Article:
Mr. Rahi do see a drift in Gujjar-Bakerwal population in the Pir Panjal towards the BJP after the recent move to have nine seats reserved for the community. Several prominent Gujjar-Bakerwal intellectuals, social media influencers and politicians are busy building pro-BJP narrative by projecting Kashmiri-speaking population as unreliable and opportunist. “Yes, the reservation move has changed the mood of the Gujjar-Bakerwal community here,” Mr. Rahi said.

The Pir Panjal valley, which got an additional seat during the recent delimitation process, has eight Assembly segments. For the BJP, winning the Muslim-majority segments from this Valley will act as a stepping stone for pushing a Hindu chief minister without aligning with any major political party from the Kashmir valley, which till now is dictating the politics of the entire region.

NC urges unity among tribes

Sensing a drift in the traditional vote bank, junior Abdullah took prominent and reverential Gujjar leader Mian Altaf from Kashmir’s Kangan area to the Pir Panjal to woo back the population during his tour. Mr. Abdullah held dozens of meeting with party workers in all the assembly segments and addressed well-attended eight public rallies.

“This program was decided much earlier (than the delimitation commission report). The connect was important because we had the party election last year. The leadership wanted to take feedback from the grassroots, both with regards to the party functioning and also the situation that obtained post August 5, 2019. The result was obvious. People are disillusioned and disappointed with the way they have been treated,” Abdullah’s close aide Tanvir Sadiq said.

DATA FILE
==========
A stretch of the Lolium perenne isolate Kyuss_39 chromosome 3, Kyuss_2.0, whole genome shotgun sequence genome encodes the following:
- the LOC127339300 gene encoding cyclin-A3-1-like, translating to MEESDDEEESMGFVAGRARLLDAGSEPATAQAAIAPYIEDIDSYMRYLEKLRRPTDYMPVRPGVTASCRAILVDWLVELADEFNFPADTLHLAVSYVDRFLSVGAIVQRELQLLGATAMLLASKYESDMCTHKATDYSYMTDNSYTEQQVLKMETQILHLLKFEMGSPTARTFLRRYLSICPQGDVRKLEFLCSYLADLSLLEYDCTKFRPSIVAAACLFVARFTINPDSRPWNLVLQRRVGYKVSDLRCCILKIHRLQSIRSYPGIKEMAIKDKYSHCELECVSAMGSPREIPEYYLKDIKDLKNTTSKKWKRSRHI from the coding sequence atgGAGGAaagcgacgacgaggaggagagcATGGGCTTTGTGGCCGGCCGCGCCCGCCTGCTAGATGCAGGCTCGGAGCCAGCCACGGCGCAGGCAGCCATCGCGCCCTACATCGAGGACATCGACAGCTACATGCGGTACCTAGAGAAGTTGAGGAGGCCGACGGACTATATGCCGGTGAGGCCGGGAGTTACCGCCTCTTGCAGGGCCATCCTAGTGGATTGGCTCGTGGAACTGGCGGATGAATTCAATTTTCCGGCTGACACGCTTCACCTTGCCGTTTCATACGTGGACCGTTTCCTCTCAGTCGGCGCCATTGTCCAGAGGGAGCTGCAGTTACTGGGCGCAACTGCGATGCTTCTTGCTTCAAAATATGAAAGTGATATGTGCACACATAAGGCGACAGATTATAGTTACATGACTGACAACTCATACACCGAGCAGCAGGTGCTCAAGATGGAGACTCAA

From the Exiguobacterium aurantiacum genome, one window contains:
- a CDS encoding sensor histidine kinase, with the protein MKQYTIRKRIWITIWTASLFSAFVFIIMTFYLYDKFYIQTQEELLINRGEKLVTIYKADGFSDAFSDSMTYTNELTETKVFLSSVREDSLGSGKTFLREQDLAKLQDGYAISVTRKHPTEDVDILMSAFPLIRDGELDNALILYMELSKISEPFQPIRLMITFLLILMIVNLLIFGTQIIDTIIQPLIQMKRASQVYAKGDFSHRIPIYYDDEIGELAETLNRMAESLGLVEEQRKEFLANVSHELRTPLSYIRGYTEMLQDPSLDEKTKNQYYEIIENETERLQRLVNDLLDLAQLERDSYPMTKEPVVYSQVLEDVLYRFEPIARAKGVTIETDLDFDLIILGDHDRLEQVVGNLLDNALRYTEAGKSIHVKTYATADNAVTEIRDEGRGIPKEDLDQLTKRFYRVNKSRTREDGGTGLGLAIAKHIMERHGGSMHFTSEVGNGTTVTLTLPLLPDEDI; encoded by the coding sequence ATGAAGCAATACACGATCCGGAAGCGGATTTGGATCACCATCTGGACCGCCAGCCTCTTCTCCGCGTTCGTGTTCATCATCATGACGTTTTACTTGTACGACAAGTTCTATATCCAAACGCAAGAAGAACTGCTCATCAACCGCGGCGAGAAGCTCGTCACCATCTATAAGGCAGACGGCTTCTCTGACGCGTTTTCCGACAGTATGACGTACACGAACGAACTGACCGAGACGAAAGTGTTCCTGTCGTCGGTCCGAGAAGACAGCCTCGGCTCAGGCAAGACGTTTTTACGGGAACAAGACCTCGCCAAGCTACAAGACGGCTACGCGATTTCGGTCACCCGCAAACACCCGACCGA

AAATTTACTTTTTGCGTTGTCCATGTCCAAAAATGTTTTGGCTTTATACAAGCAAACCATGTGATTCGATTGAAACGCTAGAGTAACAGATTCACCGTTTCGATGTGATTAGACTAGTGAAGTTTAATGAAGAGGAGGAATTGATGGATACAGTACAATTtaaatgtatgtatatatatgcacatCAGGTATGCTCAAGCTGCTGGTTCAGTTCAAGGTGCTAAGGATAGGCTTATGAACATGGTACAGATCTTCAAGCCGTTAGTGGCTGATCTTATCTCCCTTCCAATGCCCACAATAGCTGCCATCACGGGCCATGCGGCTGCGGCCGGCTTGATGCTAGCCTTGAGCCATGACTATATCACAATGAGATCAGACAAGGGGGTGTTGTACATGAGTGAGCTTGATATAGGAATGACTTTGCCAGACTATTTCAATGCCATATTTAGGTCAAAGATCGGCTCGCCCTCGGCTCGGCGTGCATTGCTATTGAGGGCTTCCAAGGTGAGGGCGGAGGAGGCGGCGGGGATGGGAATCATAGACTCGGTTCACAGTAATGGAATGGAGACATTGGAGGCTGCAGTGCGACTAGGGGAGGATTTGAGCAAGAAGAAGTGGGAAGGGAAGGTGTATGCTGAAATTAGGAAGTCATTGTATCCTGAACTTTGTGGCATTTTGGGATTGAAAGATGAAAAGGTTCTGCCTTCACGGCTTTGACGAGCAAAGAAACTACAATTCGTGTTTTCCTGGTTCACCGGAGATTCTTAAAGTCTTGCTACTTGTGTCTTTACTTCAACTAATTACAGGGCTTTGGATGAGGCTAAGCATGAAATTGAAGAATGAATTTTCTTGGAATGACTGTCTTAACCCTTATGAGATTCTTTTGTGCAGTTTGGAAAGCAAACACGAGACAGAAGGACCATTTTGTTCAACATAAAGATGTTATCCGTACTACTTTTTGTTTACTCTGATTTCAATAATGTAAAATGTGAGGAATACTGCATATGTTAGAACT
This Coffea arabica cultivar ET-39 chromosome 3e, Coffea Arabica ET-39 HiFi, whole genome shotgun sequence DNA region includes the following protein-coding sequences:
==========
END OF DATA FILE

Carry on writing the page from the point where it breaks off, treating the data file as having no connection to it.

Mr. Abdullah, in his speeches, pitched for reservation for Paharis too and also sought unity between tribes “to put up a joint fight to win back what was lost by J&K on August 5, 2019”.

“While Gujjars have a right to ST status, so do the Paharis. None should overlap each other and that’s what we have been saying all along. Dr. Farooq Abdullah as the chief minister sent a letter to then Prime Minister Indra Gandhi to grant reservation to Paharis,” Mr. Sadiq said.

If the BJP, Mr. Sadiq said, thinks that pitching one community against another will benefit them, they are wrong. “People understand their shenanigans. No amount of gerrymandering can change the fact that when the time comes, Gujjar, Bakwerwal, Paharis will punish the BJP for what they have done post August 5,” he said.

With the Pir Panjal bitterly divided between Gujjar-Bakerwals and Paharis, Hindus and Kashmiri-speaking population, the stage is set for the BJP to make inroads.

“The Pir Panjal is one of the key electoral battlegrounds for the parties associated with the Gupkar alliance to win. The Peoples Democratic Party (PDP) is confident to earn faith of the voters from the Pir Panjal. The population here is aware of the greater designs of the BJP. They have always aligned with the Kashmir valley and stood shoulder to shoulder with other parts of the erstwhile state,” senior PDP leader Naeem Akhtar said.

The PDP is banking on the goodwill generated by former chief minister Mehbooba Mufti when she stood firmly for the eight-year-old Gujjar girl, who was raped and murdered by the members of the other community, and against the eviction of Gujjar-Bakerwals from the forest land.